Review and road test of the SEAT Toledo (2005 - 2009)
TAKING A TOL
BY ANDY ENRIGHT
Fed up with boring family hatches and bland looking mini-MPVs? If that's the case and you don't want to shell out a fortune, the MK3 SEAT Toledo could well be the ticket. If you've never heard of it, you're excused, for the '05-onwards Toledo didn't really create too much of an impact with British customers who saw it as a rather curious oddity sitting between the rather similar looking Altea and Leon models in SEAT's product portfolio. Used buyers can take advantage of this perceived lack of image by picking up Toledos for a song.
(5 dr mini-MPV, 1,6, 2.0 petrol, 1.9, 2.0 TDI diesel [Reference, Stylance, Sport])
The raison d'etre for the SEAT Toledo is not instantly apparent. Whereas its predecessor was the saloon version of the popular Leon and cornered a small niche following, this model ditched the boot in favour of a hatchback and in so doing muddied the waters a little. First shown at the Madrid Motor Show as the Toledo Prototipo in May 2004, the Toledo followed hot on the heels of the Altea. Sales in the UK were rather slow, the public confused by SEAT's sudden lookalike policy and the transformation from the Volkswagen Group's sporting brand to one that seemed to produce a lot of cars that looked like mini-MPVs.
What You Get
At 4.50 metres long and 1.77 metres wide, the Toledo is longer but narrower than the crop of proper mini-MPVs but features many of their attributes. A two-level luggage compartment boasts a hefty 500 litre capacity - more than enough for a week away. The parcel shelf can be configured in a couple of positions to offer added versatility. In high position, it houses a hidden compartment while if set low, you can create a hidden floor. Although its durability may be called into question, it's a good way of keeping your valuables away from prying eyes. Side compartments with elasticated nets provide easy and safe storage for fragile items.
SEAT worked hard to make the Toledo as innovative as possible and one such development was the fitment of Bluetooth technology. This allows a wireless connection between a mobile phone and the car itself. The multi-function steering wheel features buttons whereby calls can be accepted or disconnected and voice recognition. When using this function, the driver can verbally place a call to a number or name or save names and numbers to the phone book, all the while keeping both hands on the wheel. The audio system is fully integrated into the centre console of the dashboard and features a slot for standard or MP3 format discs.
The interior is nicely detailed, if not quite so radical as the exterior. The instruments sit in deep cowls and are trimmed in satin aluminium effect material, this trim extending to the high level centre console. Twinned with the three spoke steering wheel and figure-hugging seats, it gives a rather sporting feel that seems at odds with the elevated seating position. The switches and minor controls feel up to the usual Volkswagen Group standard and it's possible to specify a very effective satellite navigation system with colour LCD screen. The dash top is trimmed in a dimpled rubberised material and the whole of the upper dash is supported on Audi TT-style metallic struts that in turn frame a neatly chunky gear stick. The windscreen pillars are a little too chunky for my personal taste but otherwise visibility is good.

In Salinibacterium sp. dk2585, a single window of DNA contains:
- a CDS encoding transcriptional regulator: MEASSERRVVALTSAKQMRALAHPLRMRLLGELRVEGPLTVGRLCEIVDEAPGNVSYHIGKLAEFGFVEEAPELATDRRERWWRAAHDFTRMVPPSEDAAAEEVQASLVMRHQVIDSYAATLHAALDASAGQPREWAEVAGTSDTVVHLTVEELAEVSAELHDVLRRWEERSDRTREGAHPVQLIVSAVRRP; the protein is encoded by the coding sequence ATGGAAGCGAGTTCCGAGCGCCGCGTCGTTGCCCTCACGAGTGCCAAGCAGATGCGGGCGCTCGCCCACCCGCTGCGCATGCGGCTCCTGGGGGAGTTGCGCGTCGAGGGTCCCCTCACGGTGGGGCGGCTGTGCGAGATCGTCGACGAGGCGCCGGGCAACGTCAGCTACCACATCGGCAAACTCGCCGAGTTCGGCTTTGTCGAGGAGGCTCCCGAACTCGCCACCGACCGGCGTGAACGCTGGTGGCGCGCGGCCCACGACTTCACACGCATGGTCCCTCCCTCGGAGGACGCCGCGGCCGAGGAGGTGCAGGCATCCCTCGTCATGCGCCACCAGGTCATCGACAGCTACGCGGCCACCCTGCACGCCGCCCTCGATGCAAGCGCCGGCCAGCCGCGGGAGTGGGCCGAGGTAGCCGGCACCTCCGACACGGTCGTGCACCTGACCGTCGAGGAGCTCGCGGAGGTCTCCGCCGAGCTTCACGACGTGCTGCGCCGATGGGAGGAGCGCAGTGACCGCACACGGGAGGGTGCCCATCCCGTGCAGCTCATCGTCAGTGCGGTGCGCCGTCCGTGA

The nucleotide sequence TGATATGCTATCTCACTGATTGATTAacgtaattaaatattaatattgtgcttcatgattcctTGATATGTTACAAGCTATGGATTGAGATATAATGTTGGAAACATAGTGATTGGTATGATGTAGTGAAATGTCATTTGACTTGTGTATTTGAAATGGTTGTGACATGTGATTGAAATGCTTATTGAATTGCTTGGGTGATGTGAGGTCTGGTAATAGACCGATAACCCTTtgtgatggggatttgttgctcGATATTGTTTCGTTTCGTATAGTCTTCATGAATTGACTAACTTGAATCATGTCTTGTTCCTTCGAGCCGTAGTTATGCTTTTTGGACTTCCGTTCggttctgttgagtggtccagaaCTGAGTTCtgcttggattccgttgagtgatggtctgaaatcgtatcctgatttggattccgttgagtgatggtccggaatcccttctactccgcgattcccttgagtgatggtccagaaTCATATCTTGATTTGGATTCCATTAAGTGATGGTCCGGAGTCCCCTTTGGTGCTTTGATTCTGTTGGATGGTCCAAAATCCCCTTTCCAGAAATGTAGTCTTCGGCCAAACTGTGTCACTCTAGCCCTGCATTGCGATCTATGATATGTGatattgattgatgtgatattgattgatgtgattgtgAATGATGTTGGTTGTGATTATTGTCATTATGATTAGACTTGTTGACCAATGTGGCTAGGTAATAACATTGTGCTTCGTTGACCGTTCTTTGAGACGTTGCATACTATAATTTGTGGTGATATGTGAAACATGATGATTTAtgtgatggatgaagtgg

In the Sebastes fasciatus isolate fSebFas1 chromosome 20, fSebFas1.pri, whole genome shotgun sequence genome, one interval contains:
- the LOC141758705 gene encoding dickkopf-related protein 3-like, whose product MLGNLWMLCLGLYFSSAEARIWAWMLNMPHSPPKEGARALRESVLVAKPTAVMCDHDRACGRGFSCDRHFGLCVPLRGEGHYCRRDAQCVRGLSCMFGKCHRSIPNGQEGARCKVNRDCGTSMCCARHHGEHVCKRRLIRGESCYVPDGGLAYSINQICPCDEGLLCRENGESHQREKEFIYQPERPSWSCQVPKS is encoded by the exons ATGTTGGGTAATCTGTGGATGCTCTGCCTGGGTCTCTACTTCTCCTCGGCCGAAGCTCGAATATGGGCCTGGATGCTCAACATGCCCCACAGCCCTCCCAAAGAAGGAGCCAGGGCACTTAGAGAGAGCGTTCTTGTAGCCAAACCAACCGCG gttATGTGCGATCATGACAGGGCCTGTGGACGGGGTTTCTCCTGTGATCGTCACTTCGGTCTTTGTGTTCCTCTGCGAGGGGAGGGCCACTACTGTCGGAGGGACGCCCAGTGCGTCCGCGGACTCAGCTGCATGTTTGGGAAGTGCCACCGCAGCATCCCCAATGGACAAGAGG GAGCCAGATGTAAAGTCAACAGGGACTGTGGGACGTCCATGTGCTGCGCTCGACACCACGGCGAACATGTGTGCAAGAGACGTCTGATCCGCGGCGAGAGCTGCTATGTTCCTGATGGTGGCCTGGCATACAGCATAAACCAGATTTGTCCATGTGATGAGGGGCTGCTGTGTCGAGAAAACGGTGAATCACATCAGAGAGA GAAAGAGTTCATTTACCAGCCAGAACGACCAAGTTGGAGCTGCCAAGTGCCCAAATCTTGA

What to Look For
Tried and tested engines, the VW-standard quality auditing and an inherent feeling of solidity all bode well for the Toledo's reliability. No major faults have emerged, but watch out for neglected ex-hire cars. The Toledo is a car where the price differences between good and bad examples aren't too great, so be fussy. Look for a fully stamped up service history and reject anything that looks in any way tatty, grubby or vaguely dog-eared.
(approx based on an Toledo 2.0 TDI DSG ex VAT) SEAT spares are reasonably priced, with a replacement Toledo headlamp costing £111. A replacement alternator unit retails at around £185 with an exchange starter motor setting you back just under £120. Opt for a new alternator and starter motor and the prices stack up at £370 and £226 respectively, so even if the old one is a steaming basket case, you'll save by getting an exchange unit. Front brake pads are £50 with rears a tad under £30 per pair. Many parts are a little cheaper for the 1.6-litre petrol models.
On the Road
As well as offering traction control, emergency brake assist and anti-lock brakes, the Toledo features a Bosch ESP stability control package. Six airbags are fitted as standard, comprising driver and passenger, side and head bags. There are also three-point seatbelts for all five seats with pyrotechnic pretensioners at the front and the ISOFIX child seat fixing system in the back. Electro-mechanical power steering and the SEAT-developed Agile Chassis combine with a multi-link rear axle to offer driving characteristics that are a cut above the usual mini-MPV fare.
Four engines are available. The petrol powerplant is a budget 102bhp 1.6-litre, while diesel buyers can choose from either a 140bhp 2.0-litre TDI or the entry-level 105bhp 1.9. The 2.0-litre engine is offered with a six-speed manual gearbox or the option of the twin-clutch DSG 6-speed 'box.
Although its unconventional looks, vague market positioning and lack of image conspired against it first time round, used buyers who are now getting used to the SEAT family look can snap up a bargain. The Toledo is big, safe, good to drive and markedly undervalued. If that sounds what you're looking for, you know what to do.
SEAT Toledo (2005 - 2009) review by ANDY ENRIGHT